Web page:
Today, the United Nations Human Rights Council voted to adopt a resolution to encourage member states to create laws that would punish speech critical of religion.
In case you didn’t catch that, the Human Rights Council is encouraging its members to *punish speech *critical of religion.
A host of countries around the world already imprison bloggers, and others, for such speech. The most high-profile example is Abdul Kareem Nabeel Suleiman, or Kareem Amer, the Egyptian blogger sentenced to four years in prison for criticizing Islam. Perhaps the fact that it took the UN two years to condemn that sentence but two weeks to approve this measure is not coincidental.
The measure “Deplores the use of the print, audio-visual and electronic media, including the Internet, and any other means to incite acts of violence, xenophobia or related intolerance and discrimination towards any religion, as well as targeting of religious symbols and venerated persons.”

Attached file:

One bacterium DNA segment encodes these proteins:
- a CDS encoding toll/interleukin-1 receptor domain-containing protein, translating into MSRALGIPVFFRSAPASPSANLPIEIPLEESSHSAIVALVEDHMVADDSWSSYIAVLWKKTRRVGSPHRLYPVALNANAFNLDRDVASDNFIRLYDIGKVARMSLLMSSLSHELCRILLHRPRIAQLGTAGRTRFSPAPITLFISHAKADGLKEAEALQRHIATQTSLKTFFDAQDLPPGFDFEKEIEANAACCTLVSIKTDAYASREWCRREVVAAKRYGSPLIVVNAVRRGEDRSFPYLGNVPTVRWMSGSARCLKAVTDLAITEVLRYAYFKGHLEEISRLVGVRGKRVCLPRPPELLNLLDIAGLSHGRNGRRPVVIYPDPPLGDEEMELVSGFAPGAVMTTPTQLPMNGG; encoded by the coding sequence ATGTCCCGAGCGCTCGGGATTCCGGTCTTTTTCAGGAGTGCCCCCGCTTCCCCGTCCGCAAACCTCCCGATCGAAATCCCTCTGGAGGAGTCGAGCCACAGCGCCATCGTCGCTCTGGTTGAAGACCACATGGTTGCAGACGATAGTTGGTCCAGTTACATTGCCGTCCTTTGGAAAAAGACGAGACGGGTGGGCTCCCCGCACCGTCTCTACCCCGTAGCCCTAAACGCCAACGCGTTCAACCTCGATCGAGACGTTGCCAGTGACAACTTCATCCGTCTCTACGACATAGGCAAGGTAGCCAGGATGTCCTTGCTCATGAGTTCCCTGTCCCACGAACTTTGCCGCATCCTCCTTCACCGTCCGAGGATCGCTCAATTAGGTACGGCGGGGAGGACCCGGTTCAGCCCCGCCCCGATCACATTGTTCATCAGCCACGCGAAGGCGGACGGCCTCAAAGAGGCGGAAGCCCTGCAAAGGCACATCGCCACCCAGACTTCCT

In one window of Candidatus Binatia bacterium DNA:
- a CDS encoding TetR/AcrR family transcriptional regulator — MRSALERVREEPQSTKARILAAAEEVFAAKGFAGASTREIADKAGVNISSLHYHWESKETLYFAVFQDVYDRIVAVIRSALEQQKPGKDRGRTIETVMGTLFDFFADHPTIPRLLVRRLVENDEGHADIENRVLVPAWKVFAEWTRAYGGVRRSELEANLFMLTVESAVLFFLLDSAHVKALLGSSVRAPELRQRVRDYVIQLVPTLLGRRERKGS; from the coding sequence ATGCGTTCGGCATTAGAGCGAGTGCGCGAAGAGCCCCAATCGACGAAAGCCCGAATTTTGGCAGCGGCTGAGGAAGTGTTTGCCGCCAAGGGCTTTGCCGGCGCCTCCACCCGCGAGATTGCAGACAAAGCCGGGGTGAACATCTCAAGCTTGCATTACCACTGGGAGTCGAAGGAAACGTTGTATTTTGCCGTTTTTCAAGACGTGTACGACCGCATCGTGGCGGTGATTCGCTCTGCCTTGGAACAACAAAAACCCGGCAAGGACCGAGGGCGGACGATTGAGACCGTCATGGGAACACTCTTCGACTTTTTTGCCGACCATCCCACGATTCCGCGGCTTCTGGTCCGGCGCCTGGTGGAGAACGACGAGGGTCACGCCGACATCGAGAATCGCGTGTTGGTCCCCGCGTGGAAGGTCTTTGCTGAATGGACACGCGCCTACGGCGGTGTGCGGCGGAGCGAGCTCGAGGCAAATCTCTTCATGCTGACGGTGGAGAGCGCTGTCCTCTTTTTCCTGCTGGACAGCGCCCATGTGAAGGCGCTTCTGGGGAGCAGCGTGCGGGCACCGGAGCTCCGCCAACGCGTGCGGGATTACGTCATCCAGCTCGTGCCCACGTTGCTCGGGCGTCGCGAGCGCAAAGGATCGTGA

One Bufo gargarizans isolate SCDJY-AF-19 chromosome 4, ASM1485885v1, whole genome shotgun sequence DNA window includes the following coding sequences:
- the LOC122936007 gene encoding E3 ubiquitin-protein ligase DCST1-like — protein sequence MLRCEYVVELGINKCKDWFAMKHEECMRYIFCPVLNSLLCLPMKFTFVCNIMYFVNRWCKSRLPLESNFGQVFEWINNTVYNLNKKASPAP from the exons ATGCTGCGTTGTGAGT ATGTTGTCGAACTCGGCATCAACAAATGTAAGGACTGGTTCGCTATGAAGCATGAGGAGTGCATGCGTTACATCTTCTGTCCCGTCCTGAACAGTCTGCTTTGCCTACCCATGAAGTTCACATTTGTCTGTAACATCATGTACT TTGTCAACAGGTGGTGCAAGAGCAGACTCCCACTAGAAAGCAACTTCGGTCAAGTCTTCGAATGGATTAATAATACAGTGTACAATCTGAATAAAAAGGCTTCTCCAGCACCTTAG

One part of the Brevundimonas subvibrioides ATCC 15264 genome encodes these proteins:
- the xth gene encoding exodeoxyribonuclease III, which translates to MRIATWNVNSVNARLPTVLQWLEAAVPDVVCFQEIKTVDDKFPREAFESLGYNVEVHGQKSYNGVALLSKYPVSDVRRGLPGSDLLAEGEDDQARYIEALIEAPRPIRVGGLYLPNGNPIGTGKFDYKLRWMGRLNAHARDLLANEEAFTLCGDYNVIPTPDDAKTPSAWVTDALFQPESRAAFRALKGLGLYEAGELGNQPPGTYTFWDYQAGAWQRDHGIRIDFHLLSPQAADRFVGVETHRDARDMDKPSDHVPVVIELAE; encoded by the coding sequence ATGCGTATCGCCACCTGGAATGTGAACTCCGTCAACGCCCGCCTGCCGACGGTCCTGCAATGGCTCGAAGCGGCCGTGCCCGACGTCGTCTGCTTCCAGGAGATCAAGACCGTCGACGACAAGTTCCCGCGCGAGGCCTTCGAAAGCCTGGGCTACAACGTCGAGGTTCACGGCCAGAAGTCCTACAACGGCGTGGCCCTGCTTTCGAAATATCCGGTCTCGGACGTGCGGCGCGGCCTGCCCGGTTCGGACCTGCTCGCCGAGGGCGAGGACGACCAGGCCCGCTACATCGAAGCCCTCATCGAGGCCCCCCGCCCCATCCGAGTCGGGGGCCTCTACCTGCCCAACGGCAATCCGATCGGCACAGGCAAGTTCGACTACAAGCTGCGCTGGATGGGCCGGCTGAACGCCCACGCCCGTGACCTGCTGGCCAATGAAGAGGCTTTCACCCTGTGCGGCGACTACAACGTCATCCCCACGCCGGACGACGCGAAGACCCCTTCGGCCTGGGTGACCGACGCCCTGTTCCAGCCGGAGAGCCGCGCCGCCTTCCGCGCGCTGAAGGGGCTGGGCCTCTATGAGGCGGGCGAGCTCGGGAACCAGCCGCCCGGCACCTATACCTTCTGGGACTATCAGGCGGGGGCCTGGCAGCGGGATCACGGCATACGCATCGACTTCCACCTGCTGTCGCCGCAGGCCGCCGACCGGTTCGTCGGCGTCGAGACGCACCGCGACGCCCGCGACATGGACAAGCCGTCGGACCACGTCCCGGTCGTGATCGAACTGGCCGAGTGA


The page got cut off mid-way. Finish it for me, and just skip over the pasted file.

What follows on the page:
Kareem was just the start. The UN is now giving his abusers legal cover and making a mockery of Article XIX.
Free speech is fantastically unpopular around the world. Although countries like Egypt, Iran, Burma and China may be the most egregious and flamboyant punishers of unfettered speech, it is nearly as unpopular in “Western” countries. That is, it is praised right up to the point where it offends someone, as though offense taken could be a sensible benchmark for allowing freedom of expression.
What earthly good does the UN serve? Why do we still belong to it?